Preventing and Treating Biological Exposures

Project leaders Agnes Kane and Robert Hurt participated in and presented at “Preventing and Treating Biological Exposures: An Occupational Health Colloquium” on June 9 2014, in Providence, RI. The event was presented by Eagleson Institute and the Elizabeth R. Griffin Research Foundation. Sponsors were American Biological Safety Association (ABSA), American Association of Laboratory Animal Science (AALAS), and the American College of Occupational and Environmental Medicine (ACOEM). Agnes and Robert co-presented on “Risks and Benefits of Graphene for Environmental and Biomedical Applications.” Nanotechnology is an emerging industry based on design, synthesis, and application of engineered materials in the size range of 100 nm or less. Interdisciplinary research at Brown University focuses on graphene, a single-atom monolayer of carbon arranged in a two-dimensional honeycomb structure with unique optical, electronic, and mechanical properties. Graphene-based nanomaterials are under development for novel electronic and energy storage applications. As a carbon-based nanomaterial, graphene is biocompatible and has potential applications as biosensors, multimodal imaging probes, barriers for chemical pollutants, antimicrobial agents, and bioengineered tissues and implants. Dr. Agnes Kane is working together with an interdisciplinary research team of engineers and cell biologists to use computational design for safe development of graphene-based nanomaterials to minimize adverse environmental and human health impacts.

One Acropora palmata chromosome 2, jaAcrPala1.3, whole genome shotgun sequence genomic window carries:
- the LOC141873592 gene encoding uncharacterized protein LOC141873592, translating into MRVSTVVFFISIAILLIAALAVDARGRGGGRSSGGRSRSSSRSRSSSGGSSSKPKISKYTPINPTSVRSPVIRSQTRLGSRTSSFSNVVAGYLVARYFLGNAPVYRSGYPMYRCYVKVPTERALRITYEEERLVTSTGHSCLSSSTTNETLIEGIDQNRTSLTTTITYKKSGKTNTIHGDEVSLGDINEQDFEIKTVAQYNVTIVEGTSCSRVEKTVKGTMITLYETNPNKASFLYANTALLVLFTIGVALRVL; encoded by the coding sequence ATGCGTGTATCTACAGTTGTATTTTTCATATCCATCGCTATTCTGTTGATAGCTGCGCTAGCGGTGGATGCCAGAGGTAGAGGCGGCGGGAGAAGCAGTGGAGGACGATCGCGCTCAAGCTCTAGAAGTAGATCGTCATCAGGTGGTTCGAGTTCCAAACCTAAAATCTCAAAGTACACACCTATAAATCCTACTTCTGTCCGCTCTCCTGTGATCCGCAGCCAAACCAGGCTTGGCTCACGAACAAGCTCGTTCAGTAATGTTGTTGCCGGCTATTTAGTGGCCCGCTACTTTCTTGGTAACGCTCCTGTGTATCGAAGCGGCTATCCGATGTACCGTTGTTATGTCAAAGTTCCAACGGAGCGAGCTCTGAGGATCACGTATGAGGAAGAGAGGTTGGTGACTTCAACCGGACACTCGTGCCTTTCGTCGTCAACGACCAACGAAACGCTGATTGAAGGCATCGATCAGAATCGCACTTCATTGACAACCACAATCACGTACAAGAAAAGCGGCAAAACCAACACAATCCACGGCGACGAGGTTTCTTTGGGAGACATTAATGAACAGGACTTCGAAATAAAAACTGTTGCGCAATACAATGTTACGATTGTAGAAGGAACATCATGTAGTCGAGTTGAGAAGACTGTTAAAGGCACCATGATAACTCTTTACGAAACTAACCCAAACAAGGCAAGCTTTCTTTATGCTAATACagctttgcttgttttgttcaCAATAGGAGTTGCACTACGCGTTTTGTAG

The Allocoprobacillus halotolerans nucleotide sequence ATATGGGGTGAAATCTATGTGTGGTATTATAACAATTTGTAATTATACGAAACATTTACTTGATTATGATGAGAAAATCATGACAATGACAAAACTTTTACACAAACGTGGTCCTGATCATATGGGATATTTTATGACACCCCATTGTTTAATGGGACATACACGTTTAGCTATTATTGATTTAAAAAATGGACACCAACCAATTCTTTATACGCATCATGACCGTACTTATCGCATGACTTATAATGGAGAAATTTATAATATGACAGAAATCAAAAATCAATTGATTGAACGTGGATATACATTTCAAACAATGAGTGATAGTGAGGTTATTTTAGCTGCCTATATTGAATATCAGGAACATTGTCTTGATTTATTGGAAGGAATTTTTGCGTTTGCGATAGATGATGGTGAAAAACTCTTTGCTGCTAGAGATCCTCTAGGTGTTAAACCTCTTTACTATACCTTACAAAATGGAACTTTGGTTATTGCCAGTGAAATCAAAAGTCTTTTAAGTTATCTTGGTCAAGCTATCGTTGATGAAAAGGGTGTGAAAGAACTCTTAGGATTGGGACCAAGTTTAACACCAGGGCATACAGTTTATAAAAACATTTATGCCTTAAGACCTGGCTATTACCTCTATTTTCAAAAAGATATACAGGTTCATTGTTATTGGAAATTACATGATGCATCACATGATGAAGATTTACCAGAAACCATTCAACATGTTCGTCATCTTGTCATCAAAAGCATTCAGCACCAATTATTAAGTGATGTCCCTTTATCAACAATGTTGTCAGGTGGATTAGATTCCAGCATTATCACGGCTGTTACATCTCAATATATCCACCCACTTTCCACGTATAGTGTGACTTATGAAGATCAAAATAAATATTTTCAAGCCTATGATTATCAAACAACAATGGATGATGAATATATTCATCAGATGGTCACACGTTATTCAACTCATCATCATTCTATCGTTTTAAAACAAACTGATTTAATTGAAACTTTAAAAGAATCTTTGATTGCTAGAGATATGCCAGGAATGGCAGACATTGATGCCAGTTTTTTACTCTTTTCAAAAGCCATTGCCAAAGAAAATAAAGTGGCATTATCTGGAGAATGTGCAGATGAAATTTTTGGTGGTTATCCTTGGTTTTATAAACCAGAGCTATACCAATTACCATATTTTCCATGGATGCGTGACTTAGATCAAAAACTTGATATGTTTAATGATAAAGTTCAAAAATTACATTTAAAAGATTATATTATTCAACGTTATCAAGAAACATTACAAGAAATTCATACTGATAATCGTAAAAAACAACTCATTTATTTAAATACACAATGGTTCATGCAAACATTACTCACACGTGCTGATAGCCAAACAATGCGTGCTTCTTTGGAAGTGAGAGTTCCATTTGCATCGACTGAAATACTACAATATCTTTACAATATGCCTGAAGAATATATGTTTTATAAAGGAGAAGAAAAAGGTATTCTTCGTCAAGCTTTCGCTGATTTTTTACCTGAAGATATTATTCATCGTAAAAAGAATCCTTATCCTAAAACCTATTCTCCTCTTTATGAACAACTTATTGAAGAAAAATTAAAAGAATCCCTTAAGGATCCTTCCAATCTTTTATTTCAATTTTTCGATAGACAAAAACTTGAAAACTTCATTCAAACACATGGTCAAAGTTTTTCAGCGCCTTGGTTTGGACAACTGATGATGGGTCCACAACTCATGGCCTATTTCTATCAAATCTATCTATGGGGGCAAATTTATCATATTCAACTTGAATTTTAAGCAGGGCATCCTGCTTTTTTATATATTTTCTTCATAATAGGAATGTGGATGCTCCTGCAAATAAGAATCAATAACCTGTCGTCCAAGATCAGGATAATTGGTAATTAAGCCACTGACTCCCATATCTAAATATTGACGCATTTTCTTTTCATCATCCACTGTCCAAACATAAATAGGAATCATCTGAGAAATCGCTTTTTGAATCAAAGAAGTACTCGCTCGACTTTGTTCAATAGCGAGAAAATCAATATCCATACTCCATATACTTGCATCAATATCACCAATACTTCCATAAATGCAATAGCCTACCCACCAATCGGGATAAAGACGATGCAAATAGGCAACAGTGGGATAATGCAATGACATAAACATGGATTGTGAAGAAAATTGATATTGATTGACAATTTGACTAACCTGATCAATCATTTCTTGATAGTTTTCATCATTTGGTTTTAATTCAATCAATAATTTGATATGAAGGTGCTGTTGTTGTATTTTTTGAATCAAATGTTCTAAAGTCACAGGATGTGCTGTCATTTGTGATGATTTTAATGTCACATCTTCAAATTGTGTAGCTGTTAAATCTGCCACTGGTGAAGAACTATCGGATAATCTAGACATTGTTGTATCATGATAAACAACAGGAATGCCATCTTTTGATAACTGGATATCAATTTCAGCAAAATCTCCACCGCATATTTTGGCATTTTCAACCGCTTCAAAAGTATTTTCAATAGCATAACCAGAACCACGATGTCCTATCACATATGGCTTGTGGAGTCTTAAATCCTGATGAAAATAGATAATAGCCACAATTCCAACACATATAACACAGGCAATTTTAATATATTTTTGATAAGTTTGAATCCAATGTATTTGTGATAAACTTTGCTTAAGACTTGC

For more details about the colloquium, click HERE.

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